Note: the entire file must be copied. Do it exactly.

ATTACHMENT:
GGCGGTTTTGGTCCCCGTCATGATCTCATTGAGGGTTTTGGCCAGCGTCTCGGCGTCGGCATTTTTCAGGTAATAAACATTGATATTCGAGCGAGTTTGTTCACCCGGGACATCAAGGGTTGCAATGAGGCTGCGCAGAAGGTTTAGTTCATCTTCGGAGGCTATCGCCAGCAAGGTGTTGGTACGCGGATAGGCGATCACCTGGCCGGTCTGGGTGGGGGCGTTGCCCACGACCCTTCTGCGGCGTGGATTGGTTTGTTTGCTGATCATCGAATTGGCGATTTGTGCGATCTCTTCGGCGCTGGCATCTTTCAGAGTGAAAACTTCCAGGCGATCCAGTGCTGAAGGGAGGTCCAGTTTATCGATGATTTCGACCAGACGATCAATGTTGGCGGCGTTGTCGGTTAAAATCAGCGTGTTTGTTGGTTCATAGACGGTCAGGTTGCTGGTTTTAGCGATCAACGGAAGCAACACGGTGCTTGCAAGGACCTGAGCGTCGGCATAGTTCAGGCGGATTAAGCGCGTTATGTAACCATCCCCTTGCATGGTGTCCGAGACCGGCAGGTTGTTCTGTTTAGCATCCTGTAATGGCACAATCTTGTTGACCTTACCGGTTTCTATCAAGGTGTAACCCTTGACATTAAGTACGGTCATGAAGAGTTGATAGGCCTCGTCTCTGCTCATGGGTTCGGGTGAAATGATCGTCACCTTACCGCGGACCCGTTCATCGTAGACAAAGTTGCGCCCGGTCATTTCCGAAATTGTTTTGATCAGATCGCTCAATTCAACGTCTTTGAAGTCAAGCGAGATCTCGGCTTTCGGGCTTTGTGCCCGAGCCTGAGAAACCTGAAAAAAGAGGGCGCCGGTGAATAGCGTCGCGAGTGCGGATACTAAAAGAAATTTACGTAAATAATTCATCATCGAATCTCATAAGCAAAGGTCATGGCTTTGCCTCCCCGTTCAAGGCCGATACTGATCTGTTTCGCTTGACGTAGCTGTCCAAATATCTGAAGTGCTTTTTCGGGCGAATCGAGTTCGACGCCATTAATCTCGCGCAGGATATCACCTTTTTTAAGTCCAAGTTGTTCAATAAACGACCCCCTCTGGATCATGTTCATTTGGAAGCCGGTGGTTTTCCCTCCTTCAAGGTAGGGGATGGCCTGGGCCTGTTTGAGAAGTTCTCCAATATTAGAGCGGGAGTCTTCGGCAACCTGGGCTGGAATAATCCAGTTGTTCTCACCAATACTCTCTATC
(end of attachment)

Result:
GGCGGTTTTGGTCCCCGTCATGATCTCATTGAGGGTTTTGGCCAGCGTCTCGGCGTCGGCATTTTTCAGGTAATAAACATTGATATTCGAGCGAGTTTGTTCACCCGGGACATCAAGGGTTGCAATGAGGCTGCGCAGAAGGTTTAGTTCATCTTCGGAGGCTATCGCCAGCAAGGTGTTGGTACGCGGATAGGCGATCACCTGGCCGGTCTGGGTGGGGGCGTTGCCCACGACCCTTCTGCGGCGTGGATTGGTTTGTTTGCTGATCATCGAATTGGCGATTTGTGCGATCTCTTCGGCGCTGGCATCTTTCAGAGTGAAAACTTCCAGGCGATCCAGTGCTGAAGGGAGGTCCAGTTTATCGATGATTTCGACCAGACGATCAATGTTGGCGGCGTTGTCGGTTAAAATCAGCGTGTTTGTTGGTTCATAGACGGTCAGGTTGCTGGTTTTAGCGATCAACGGAAGCAACACGGTGCTTGCAAGGACCTGAGCGTCGGCATAGTTCAGGCGGATTAAGCGCGTTATGTAACCATCCCCTTGCATGGTGTCCGAGACCGGCAGGTTGTTCTGTTTAGCATCCTGTAATGGCACAATCTTGTTGACCTTACCGGTTTCTATCAAGGTGTAACCCTTGACATTAAGTACGGTCATGAAGAGTTGATAGGCCTCGTCTCTGCTCATGGGTTCGGGTGAAATGATCGTCACCTTACCGCGGACCCGTTCATCGTAGACAAAGTTGCGCCCGGTCATTTCCGAAATTGTTTTGATCAGATCGCTCAATTCAACGTCTTTGAAGTCAAGCGAGATCTCGGCTTTCGGGCTTTGTGCCCGAGCCTGAGAAACCTGAAAAAAGAGGGCGCCGGTGAATAGCGTCGCGAGTGCGGATACTAAAAGAAATTTACGTAAATAATTCATCATCGAATCTCATAAGCAAAGGTCATGGCTTTGCCTCCCCGTTCAAGGCCGATACTGATCTGTTTCGCTTGACGTAGCTGTCCAAATATCTGAAGTGCTTTTTCGGGCGAATCGAGTTCGACGCCATTAATCTCGCGCAGGATATCACCTTTTTTAAGTCCAAGTTGTTCAATAAACGACCCCCTCTGGATCATGTTCATTTGGAAGCCGGTGGTTTTCCCTCCTTCAAGGTAGGGGATGGCCTGGGCCTGTTTGAGAAGTTCTCCAATATTAGAGCGGGAGTCTTCGGCAACCTGGGCTGGAATAATCCAGTTGTTCTCACCAATACTCTCTATC